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How do you do calculations in Access?

P: n/a
I've been programming in Filemaker and am used to having a field type
called Calculation. An example of a calculation: In a school
registration database I have a date field corresponding to the start of
a quarter. I create a Calculation field to automatically generate a
human readable text string that looks like 'Spr 2005, Wi 2005, etc'.

Is there a way of doing this in Access?

Thanks,
Kevin

Nov 15 '05 #1
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3 Replies


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au******@quasika.net wrote:
I've been programming in Filemaker and am used to having a field type
called Calculation. An example of a calculation: In a school
registration database I have a date field corresponding to the start
of a quarter. I create a Calculation field to automatically generate a
human readable text string that looks like 'Spr 2005, Wi 2005, etc'.

Is there a way of doing this in Access?


In Access (and most other databases) you would do this only in a query,
form, or report. Never in a table. If you do it in a query it would then be
available for any form, report, or other process so that is the closest
thing to what you had in Filemaker.

--
I don't check the Email account attached
to this message. Send instead to...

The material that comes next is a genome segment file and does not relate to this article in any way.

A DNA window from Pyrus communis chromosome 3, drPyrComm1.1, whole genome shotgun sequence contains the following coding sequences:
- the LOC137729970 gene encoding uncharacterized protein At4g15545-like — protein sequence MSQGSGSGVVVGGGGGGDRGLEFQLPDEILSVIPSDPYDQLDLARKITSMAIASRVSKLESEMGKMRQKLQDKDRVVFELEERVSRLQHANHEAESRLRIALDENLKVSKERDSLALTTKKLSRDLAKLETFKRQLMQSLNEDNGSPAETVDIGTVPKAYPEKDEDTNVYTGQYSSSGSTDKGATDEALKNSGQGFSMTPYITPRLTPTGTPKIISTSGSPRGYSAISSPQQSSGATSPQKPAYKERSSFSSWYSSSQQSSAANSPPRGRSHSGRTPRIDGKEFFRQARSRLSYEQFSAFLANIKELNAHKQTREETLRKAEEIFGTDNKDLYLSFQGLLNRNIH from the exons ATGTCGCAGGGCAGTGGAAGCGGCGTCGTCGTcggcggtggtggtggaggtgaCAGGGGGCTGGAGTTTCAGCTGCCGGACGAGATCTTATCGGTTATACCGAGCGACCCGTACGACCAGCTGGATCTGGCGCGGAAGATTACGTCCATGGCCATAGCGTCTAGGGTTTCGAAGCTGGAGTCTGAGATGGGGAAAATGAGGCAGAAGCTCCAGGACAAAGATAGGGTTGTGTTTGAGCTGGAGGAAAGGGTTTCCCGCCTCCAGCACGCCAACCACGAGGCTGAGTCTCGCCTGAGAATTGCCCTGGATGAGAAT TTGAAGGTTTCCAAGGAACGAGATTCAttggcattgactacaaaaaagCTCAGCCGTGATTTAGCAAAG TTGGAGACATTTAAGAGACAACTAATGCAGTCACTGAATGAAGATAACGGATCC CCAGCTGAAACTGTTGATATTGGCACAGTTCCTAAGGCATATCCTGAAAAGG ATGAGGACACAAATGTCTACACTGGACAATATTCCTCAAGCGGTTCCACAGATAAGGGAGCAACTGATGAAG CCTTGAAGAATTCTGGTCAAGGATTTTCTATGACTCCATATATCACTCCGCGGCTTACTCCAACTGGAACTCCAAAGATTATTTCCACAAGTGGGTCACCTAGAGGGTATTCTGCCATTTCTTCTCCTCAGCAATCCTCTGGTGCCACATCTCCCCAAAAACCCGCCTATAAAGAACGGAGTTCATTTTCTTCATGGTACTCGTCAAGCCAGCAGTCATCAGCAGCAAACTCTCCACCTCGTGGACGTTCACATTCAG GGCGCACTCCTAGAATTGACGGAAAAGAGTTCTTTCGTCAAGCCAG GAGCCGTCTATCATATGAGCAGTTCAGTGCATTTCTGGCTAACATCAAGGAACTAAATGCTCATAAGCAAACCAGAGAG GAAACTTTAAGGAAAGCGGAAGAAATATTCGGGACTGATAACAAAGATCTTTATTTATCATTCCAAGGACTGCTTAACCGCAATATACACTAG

RBrandt at Hunter dot com
Nov 15 '05 #2

P: n/a
In message <11*********************@g44g2000cwa.googlegroups. com>,
"au******@quasika.net" <au******@quasika.net> writes
I've been programming in Filemaker and am used to having a field type
called Calculation. An example of a calculation: In a school
registration database I have a date field corresponding to the start of
a quarter. I create a Calculation field to automatically generate a
human readable text string that looks like 'Spr 2005, Wi 2005, etc'.

Is there a way of doing this in Access?


What you would usually do, if you use the same calculated field a lot,
is create a query based on the underlying table. That means that you
only need to write the code in one place and you can use it in any
number of forms and reports.

Alternatively you could use a lookup table and create a query that
includes data from your master table and the lookup table.

Remember too that you can write complex user-defined functions in
Access. Having written the function you can call it from code on a form
or even in a calculated field of a query.
--
Bernard Peek
London, UK. DBA, Manager, Trainer & Author.

Nov 15 '05 #3

P: n/a
After you have looked at the other two posts, use the & to concatenate.
For example if you have two fields: Quarter, Semester. [Quarter] &
[Semester] will stick them together.
Pachydermitis

Nov 16 '05 #4

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